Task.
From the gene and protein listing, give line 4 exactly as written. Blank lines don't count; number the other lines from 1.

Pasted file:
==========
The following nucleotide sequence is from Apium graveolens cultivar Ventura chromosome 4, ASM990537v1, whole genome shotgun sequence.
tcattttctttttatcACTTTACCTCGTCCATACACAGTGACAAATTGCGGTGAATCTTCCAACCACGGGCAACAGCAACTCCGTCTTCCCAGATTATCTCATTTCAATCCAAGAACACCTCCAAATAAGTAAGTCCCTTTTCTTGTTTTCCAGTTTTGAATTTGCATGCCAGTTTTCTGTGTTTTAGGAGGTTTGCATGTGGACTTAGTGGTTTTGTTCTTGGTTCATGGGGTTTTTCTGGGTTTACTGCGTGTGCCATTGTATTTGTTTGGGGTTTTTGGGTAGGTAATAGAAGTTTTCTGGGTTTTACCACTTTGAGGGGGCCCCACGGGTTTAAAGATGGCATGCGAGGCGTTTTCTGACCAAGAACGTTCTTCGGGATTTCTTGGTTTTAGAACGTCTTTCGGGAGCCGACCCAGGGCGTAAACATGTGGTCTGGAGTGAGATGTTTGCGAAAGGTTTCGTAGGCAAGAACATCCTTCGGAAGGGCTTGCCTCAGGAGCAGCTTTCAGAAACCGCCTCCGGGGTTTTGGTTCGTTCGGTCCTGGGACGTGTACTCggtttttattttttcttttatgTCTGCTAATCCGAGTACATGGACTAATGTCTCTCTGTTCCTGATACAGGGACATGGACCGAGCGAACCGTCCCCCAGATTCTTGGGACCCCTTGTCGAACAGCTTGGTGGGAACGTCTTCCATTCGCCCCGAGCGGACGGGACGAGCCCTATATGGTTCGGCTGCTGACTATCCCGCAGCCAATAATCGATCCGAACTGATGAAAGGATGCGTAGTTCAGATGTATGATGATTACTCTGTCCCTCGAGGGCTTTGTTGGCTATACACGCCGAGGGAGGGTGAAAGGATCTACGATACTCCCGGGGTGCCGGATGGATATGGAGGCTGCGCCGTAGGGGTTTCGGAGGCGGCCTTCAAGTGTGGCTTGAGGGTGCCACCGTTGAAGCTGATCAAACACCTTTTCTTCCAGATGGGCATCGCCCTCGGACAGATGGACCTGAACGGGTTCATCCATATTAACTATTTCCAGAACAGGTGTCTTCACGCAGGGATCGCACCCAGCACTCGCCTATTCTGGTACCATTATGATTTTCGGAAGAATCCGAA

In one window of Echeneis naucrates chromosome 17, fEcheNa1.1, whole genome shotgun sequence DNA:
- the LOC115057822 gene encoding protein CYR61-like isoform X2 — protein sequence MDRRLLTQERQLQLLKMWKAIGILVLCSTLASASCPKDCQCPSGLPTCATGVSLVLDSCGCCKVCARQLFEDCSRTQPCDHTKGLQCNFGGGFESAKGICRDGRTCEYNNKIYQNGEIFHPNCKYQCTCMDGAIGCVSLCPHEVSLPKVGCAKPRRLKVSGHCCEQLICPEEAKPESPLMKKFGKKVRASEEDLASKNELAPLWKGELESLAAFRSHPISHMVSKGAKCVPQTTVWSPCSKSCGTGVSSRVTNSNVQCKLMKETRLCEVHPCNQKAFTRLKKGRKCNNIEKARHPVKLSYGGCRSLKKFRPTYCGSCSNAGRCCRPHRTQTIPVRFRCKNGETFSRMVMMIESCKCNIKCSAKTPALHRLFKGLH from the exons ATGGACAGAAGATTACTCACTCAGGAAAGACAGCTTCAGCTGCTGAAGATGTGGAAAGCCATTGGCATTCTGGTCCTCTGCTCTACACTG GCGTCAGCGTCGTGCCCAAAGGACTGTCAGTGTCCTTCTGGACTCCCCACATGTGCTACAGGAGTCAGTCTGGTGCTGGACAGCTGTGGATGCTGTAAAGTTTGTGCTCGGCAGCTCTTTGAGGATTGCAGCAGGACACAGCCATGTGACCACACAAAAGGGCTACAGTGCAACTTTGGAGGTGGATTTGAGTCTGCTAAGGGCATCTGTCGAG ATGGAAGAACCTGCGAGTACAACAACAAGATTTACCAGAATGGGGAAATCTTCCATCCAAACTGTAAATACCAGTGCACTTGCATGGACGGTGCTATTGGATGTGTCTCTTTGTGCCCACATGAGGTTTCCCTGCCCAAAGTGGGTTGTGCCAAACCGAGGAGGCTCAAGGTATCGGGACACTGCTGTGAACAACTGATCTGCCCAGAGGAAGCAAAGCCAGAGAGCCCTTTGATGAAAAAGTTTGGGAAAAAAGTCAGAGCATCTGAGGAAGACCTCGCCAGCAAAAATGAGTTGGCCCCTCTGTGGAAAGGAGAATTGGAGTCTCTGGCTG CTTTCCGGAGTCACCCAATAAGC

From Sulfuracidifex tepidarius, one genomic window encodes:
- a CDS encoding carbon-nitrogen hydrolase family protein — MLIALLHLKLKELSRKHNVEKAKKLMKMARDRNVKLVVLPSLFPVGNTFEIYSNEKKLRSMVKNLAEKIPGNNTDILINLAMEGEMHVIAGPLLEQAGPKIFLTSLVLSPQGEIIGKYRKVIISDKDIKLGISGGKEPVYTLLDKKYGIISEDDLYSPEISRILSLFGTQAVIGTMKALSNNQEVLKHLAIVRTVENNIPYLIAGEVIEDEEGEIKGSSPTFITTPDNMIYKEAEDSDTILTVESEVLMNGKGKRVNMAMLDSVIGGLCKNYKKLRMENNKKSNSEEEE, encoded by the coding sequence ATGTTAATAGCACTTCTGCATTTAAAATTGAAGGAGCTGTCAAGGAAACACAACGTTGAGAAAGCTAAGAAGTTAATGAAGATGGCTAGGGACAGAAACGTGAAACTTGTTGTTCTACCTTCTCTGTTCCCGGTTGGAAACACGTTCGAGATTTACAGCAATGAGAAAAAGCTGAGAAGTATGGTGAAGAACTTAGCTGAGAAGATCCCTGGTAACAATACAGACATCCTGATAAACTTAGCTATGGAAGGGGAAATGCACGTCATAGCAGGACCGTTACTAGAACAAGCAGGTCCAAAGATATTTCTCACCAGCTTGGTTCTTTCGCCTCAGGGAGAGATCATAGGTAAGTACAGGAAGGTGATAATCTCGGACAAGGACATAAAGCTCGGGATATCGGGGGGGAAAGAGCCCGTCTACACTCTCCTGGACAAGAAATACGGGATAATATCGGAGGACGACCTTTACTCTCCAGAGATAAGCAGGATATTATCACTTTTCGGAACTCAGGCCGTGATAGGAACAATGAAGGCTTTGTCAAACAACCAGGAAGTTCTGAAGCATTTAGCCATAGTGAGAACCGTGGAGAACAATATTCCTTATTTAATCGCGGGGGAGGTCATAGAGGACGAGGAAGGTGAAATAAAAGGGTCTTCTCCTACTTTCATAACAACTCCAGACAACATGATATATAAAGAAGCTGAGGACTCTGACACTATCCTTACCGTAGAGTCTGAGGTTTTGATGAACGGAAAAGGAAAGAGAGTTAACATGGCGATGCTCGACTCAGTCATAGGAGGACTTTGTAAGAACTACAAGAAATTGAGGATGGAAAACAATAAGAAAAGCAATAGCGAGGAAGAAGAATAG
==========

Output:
- the LOC115057822 gene encoding protein CYR61-like isoform X2 — protein sequence MDRRLLTQERQLQLLKMWKAIGILVLCSTLASASCPKDCQCPSGLPTCATGVSLVLDSCGCCKVCARQLFEDCSRTQPCDHTKGLQCNFGGGFESAKGICRDGRTCEYNNKIYQNGEIFHPNCKYQCTCMDGAIGCVSLCPHEVSLPKVGCAKPRRLKVSGHCCEQLICPEEAKPESPLMKKFGKKVRASEEDLASKNELAPLWKGELESLAAFRSHPISHMVSKGAKCVPQTTVWSPCSKSCGTGVSSRVTNSNVQCKLMKETRLCEVHPCNQKAFTRLKKGRKCNNIEKARHPVKLSYGGCRSLKKFRPTYCGSCSNAGRCCRPHRTQTIPVRFRCKNGETFSRMVMMIESCKCNIKCSAKTPALHRLFKGLH from the exons ATGGACAGAAGATTACTCACTCAGGAAAGACAGCTTCAGCTGCTGAAGATGTGGAAAGCCATTGGCATTCTGGTCCTCTGCTCTACACTG GCGTCAGCGTCGTGCCCAAAGGACTGTCAGTGTCCTTCTGGACTCCCCACATGTGCTACAGGAGTCAGTCTGGTGCTGGACAGCTGTGGATGCTGTAAAGTTTGTGCTCGGCAGCTCTTTGAGGATTGCAGCAGGACACAGCCATGTGACCACACAAAAGGGCTACAGTGCAACTTTGGAGGTGGATTTGAGTCTGCTAAGGGCATCTGTCGAG ATGGAAGAACCTGCGAGTACAACAACAAGATTTACCAGAATGGGGAAATCTTCCATCCAAACTGTAAATACCAGTGCACTTGCATGGACGGTGCTATTGGATGTGTCTCTTTGTGCCCACATGAGGTTTCCCTGCCCAAAGTGGGTTGTGCCAAACCGAGGAGGCTCAAGGTATCGGGACACTGCTGTGAACAACTGATCTGCCCAGAGGAAGCAAAGCCAGAGAGCCCTTTGATGAAAAAGTTTGGGAAAAAAGTCAGAGCATCTGAGGAAGACCTCGCCAGCAAAAATGAGTTGGCCCCTCTGTGGAAAGGAGAATTGGAGTCTCTGGCTG CTTTCCGGAGTCACCCAATAAGC